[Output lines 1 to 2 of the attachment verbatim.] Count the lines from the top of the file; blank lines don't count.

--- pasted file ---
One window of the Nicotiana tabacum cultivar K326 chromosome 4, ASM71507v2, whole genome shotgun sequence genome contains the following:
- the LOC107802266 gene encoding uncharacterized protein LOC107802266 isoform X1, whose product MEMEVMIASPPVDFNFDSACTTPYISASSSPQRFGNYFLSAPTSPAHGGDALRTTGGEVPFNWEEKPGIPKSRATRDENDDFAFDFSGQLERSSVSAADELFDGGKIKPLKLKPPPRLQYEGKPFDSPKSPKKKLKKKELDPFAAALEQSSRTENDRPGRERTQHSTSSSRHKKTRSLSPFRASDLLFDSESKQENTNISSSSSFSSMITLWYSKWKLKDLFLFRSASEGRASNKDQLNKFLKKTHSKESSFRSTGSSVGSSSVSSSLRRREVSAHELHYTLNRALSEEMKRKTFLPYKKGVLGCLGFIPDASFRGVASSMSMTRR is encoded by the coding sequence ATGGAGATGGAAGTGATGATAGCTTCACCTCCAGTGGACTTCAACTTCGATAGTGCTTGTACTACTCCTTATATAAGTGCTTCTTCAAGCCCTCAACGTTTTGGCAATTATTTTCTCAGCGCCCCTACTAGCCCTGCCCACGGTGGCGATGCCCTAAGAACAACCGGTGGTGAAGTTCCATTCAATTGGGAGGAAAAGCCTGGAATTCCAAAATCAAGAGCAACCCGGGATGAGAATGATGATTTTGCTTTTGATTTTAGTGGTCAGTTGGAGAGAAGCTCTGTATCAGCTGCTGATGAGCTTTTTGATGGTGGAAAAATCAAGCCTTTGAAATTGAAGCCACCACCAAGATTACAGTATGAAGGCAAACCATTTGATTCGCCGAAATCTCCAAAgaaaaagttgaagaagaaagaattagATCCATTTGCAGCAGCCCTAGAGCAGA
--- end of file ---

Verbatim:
One window of the Nicotiana tabacum cultivar K326 chromosome 4, ASM71507v2, whole genome shotgun sequence genome contains the following:
- the LOC107802266 gene encoding uncharacterized protein LOC107802266 isoform X1, whose product MEMEVMIASPPVDFNFDSACTTPYISASSSPQRFGNYFLSAPTSPAHGGDALRTTGGEVPFNWEEKPGIPKSRATRDENDDFAFDFSGQLERSSVSAADELFDGGKIKPLKLKPPPRLQYEGKPFDSPKSPKKKLKKKELDPFAAALEQSSRTENDRPGRERTQHSTSSSRHKKTRSLSPFRASDLLFDSESKQENTNISSSSSFSSMITLWYSKWKLKDLFLFRSASEGRASNKDQLNKFLKKTHSKESSFRSTGSSVGSSSVSSSLRRREVSAHELHYTLNRALSEEMKRKTFLPYKKGVLGCLGFIPDASFRGVASSMSMTRR is encoded by the coding sequence ATGGAGATGGAAGTGATGATAGCTTCACCTCCAGTGGACTTCAACTTCGATAGTGCTTGTACTACTCCTTATATAAGTGCTTCTTCAAGCCCTCAACGTTTTGGCAATTATTTTCTCAGCGCCCCTACTAGCCCTGCCCACGGTGGCGATGCCCTAAGAACAACCGGTGGTGAAGTTCCATTCAATTGGGAGGAAAAGCCTGGAATTCCAAAATCAAGAGCAACCCGGGATGAGAATGATGATTTTGCTTTTGATTTTAGTGGTCAGTTGGAGAGAAGCTCTGTATCAGCTGCTGATGAGCTTTTTGATGGTGGAAAAATCAAGCCTTTGAAATTGAAGCCACCACCAAGATTACAGTATGAAGGCAAACCATTTGATTCGCCGAAATCTCCAAAgaaaaagttgaagaagaaagaattagATCCATTTGCAGCAGCCCTAGAGCAGA